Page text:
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Difference between revisions of "PEH:Oil Storage"

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{{Infobox Book
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<p><span class="fck_mw_template">{{Infobox BookfckLR|series = Petroleum Engineering HandbookfckLR|editor-in-chief = Larry W. LakefckLR|volume = Volume III – Facilities and Construction EngineeringfckLR|vol editor = Kenneth E. Arnold, EditorfckLR|date = 2006fckLR|publisher = Society of Petroleum EngineersfckLR|image = [[File:Vol3FCECover.png|center|120px]]fckLR|imagestyle = fckLR|chapter = Chapter 13 – Oil StoragefckLR|ch author = George H. Stilt, CB&amp;IfckLR|ch author info = fckLR|page numbers = 505-523fckLR|ISBN = 978-1-55563-118-5fckLR}}</span>
|series = Petroleum Engineering Handbook
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</p><p><span style="line-height: 18.9090900421143px;">Production, refining, and distribution of petroleum products require many different types and sizes of storage tanks. Small bolted or welded tanks might be ideal for production fields while larger, welded storage tanks are used in distribution terminals and refineries throughout the world.</span><br /><br /><span style="line-height: 18.9090900421143px;">Product operating conditions, storage capacities, and specific design issues can affect the tank selection process. This chapter discusses the types of storage tanks most commonly used with emphasis on welded construction. General guidelines are provided that aid in the selection of the correct tank.</span><br /><br /><span style="line-height: 18.9090900421143px;">References to various codes, standards, and recommended practices supplement the material provided in this chapter. Owners and operators should contact manufacturers directly for questions on specific design or operating issues for a particular type of storage tank.</span>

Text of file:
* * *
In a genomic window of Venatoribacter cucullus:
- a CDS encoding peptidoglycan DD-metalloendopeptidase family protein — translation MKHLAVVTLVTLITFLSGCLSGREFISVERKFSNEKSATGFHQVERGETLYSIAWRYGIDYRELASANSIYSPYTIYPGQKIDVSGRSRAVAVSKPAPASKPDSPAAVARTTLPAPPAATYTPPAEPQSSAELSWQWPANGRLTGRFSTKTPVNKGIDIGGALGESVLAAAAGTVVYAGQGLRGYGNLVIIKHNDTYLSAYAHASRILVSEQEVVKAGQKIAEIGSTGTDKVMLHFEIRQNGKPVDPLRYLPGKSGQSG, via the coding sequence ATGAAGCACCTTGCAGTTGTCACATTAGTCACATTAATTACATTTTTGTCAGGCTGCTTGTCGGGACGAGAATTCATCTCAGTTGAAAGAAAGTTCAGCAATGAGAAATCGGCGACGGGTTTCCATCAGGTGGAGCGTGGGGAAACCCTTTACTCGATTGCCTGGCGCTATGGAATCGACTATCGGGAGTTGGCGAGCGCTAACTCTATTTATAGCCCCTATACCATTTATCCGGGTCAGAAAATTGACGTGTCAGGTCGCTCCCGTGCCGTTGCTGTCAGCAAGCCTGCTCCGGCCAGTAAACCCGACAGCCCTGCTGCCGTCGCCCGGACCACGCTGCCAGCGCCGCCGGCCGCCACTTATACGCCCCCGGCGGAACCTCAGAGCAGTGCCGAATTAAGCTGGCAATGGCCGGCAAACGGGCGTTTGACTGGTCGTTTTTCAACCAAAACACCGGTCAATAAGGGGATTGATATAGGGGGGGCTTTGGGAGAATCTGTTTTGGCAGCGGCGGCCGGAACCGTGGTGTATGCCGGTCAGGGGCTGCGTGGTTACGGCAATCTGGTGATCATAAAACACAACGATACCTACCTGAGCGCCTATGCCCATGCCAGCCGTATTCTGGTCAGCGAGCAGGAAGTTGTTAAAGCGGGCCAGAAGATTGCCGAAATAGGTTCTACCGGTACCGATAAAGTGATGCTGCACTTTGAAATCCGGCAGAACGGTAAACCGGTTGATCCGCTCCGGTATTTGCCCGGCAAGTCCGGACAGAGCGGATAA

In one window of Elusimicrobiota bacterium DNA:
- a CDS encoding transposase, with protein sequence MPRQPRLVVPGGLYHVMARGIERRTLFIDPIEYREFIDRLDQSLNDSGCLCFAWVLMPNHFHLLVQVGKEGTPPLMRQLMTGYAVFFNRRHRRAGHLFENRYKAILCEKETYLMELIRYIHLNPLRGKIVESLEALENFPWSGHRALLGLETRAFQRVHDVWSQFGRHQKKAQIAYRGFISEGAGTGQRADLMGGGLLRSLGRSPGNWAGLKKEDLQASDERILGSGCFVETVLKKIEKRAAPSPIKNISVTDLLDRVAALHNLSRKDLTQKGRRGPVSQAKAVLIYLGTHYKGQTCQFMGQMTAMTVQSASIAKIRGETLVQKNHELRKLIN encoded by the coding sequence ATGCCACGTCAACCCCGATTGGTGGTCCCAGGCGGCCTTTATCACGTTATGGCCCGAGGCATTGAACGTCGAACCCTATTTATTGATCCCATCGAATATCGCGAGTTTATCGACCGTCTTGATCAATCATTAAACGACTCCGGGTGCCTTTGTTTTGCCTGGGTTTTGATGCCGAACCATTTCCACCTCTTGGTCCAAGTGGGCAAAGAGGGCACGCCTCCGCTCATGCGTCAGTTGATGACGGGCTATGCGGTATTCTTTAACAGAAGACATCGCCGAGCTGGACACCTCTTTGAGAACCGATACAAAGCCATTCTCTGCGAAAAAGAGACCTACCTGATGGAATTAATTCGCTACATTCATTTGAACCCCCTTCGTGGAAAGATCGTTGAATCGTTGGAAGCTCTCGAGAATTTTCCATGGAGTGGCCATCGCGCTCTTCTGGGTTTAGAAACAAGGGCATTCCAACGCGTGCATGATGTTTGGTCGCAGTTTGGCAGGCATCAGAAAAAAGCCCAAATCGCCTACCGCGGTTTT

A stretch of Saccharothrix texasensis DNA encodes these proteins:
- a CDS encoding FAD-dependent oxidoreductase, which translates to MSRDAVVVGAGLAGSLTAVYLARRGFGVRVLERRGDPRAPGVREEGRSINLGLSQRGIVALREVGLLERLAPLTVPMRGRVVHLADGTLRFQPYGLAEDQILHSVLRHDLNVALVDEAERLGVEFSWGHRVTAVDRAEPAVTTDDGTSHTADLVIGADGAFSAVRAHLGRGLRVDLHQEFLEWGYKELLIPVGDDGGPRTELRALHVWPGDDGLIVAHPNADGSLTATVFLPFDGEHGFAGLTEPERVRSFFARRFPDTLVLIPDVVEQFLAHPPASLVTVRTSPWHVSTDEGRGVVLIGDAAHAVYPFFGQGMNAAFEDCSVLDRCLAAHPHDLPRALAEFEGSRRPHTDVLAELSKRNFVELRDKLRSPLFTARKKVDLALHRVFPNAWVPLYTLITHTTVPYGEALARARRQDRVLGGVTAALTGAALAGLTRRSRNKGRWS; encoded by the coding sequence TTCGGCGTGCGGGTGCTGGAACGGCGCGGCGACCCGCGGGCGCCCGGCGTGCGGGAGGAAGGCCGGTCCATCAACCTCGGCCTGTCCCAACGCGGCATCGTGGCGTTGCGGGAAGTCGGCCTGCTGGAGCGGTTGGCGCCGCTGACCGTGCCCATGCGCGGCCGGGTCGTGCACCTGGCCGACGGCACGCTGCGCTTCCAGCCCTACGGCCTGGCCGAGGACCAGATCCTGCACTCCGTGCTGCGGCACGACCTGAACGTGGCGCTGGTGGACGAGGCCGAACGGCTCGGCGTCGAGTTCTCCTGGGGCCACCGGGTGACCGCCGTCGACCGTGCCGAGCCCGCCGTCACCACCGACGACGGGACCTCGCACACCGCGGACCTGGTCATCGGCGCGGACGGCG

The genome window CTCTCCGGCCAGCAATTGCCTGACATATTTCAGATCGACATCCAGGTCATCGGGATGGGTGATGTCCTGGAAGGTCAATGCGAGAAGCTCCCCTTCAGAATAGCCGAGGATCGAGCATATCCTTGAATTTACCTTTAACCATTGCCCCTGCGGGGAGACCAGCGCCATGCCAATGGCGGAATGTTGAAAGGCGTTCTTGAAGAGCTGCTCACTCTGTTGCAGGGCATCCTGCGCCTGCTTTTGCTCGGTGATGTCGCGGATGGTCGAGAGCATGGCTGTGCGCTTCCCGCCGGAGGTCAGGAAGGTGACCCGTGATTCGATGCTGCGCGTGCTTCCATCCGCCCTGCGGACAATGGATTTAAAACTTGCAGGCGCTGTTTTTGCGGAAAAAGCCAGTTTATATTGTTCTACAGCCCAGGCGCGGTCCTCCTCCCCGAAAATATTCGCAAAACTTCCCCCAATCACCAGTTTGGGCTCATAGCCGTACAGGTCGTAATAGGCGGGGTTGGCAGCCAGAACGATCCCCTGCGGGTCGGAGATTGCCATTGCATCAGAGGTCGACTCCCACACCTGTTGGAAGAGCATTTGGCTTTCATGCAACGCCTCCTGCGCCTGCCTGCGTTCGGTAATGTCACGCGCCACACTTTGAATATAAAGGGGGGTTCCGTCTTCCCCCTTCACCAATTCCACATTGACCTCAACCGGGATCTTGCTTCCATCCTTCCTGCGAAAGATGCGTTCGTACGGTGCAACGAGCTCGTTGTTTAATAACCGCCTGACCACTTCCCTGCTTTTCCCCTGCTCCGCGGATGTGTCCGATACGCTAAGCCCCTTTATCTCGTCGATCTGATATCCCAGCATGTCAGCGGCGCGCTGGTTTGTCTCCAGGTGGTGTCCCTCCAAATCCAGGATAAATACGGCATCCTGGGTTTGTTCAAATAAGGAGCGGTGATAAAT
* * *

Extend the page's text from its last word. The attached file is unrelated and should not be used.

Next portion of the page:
|editor-in-chief = Larry W. Lake
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</p><p><span style="line-height: 18.9090900421143px;"><span class="fck_mw_magic" _fck_mw_customtag="true" _fck_mw_tagname="TOC" _fck_mw_tagtype="c">_</span></span>
|volume = Volume III – Facilities and Construction Engineering
 
|vol editor = Kenneth E. Arnold, Editor
 
|date = 2006
 
|publisher = Society of Petroleum Engineers
 
|image = [[File:Vol3FCECover.png|center|120px]]
 
|imagestyle =  
 
|chapter = Chapter 13 – Oil Storage
 
|ch author = George H. Stilt, CB&I
 
|ch author info =  
 
|page numbers = 505-523
 
|ISBN = 978-1-55563-118-5
 
}}
 
 
 
<span style="line-height: 18.9090900421143px;">Production, refining, and distribution of petroleum products require many different types and sizes of storage tanks. Small bolted or welded tanks might be ideal for production fields while larger, welded storage tanks are used in distribution terminals and refineries throughout the world.</span><br/><br/><span style="line-height: 18.9090900421143px;">Product operating conditions, storage capacities, and specific design issues can affect the tank selection process. This chapter discusses the types of storage tanks most commonly used with emphasis on welded construction. General guidelines are provided that aid in the selection of the correct tank.</span><br/><br/><span style="line-height: 18.9090900421143px;">References to various codes, standards, and recommended practices supplement the material provided in this chapter. Owners and operators should contact manufacturers directly for questions on specific design or operating issues for a particular type of storage tank.</span>
 
 
 
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== Storage Tanks ==
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<h2> Storage Tanks </h2>
 
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=== Types of Storage Tanks ===
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<h3> Types of Storage Tanks </h3>